“Freedom” by Osajus is licensed under CC BY

When I started Looking into what CC licensing is and how it operates as a legal function. It seems like a pretty straightforward solution to the increasing amount of content being produced and published into the public domain. It seemed sensible that it would become tedious for an individual to have to grant creative access on a case by case basis. Which certainly seems to be the solution achieved by CC’s, the individual whose intellectual property is in question, can cast a blanket statement on creative rights thereby establishing legal guidelines for potential users. However where it got interesting for me, is when I began reading about CC’s origination in the free culture movement. I think this for me added a very interesting insight into the importance of blogging, and really any form of intellectual sharing through cyber society.

Reading about how the movement is addressing a cultural issue of property rights and intellectual freedom, lent the concept of social media some credibility as a powerful social tool. I found CC’s to be a clever tool to subvert information regulation and essentially restore intellectual ownership to the creater of the content. A couple pages I found informative were, and The articles do a good job pointing out that artists rights were being pushed aside to favor business interests in the traditional “permission culture”, where copyright laws often give content control to the publisher not the artist. To the contrary CC’S give artist a concrete legal framework in which they can decide how much access they wish to allow through the predefined levels of access. I think CC’s are a great example how social media can empower the individual and help to bring some power back from the corporate institutions and return some to the grass roots level. Makes me feel positive about some of the implications social media can have on out social evolution.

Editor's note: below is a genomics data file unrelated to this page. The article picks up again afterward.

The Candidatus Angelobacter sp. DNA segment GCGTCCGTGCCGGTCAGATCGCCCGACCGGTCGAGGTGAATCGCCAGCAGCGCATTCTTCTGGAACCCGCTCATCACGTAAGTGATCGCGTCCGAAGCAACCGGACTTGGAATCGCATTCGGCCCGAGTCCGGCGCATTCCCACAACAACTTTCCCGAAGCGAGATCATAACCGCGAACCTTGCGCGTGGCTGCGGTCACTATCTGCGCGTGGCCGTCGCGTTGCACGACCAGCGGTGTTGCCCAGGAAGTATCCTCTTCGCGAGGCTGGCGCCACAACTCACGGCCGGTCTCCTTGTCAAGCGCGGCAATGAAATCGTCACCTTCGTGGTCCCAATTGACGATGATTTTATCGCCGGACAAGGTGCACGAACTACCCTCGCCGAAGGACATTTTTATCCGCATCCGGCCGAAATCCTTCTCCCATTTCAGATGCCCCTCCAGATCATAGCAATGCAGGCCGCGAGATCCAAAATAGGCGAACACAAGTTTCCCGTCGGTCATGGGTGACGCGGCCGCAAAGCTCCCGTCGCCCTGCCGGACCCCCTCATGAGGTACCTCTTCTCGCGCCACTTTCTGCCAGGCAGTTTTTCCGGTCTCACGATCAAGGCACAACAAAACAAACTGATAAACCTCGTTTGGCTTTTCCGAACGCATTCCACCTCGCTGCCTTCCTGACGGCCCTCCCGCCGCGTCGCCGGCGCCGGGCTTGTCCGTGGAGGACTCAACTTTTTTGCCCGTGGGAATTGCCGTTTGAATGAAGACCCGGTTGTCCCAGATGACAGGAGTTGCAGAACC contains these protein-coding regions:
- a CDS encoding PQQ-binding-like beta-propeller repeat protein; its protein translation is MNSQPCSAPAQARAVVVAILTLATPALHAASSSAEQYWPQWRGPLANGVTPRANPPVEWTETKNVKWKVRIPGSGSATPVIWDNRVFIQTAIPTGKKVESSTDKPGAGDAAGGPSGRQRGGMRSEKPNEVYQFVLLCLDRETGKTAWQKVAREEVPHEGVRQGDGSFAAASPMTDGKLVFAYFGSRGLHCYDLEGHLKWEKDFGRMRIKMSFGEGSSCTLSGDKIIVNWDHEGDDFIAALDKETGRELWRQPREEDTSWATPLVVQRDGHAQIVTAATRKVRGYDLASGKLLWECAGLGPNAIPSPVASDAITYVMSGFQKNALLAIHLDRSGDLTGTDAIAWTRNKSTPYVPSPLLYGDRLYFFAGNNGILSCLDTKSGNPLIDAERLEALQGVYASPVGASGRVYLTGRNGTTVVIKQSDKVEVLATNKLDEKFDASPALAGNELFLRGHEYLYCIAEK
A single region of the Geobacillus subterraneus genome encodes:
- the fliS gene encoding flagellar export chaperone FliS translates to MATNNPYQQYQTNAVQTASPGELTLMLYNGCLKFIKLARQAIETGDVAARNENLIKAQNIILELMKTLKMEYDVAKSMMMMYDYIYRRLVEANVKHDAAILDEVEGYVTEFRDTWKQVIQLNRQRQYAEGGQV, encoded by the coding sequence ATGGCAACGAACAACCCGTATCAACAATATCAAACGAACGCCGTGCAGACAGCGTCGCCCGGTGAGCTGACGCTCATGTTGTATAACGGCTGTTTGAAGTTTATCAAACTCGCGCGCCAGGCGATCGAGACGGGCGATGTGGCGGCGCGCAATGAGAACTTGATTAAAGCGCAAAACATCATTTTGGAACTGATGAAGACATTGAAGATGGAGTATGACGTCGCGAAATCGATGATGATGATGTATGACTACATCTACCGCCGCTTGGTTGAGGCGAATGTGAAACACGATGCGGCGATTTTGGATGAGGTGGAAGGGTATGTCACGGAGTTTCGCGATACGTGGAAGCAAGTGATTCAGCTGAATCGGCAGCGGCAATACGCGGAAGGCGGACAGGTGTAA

3 thoughts on “Free Culture Movement

  1. I did not think about how publishers may hold some of the copyright power from the person creating a work, but I have heard about it being a problem. You appear to be a fan of CC also. What license do you plan on using for your blogs?


  2. I’d be interested to look into some actual cases that have occurred in recent history in which artists of all kinds regained proper ownership over their work. It’s not something you hear about much anymore (at least not like how Napster became front page news in the early 2000s). If only Lars Ulrich knew how much worse it was going to get.


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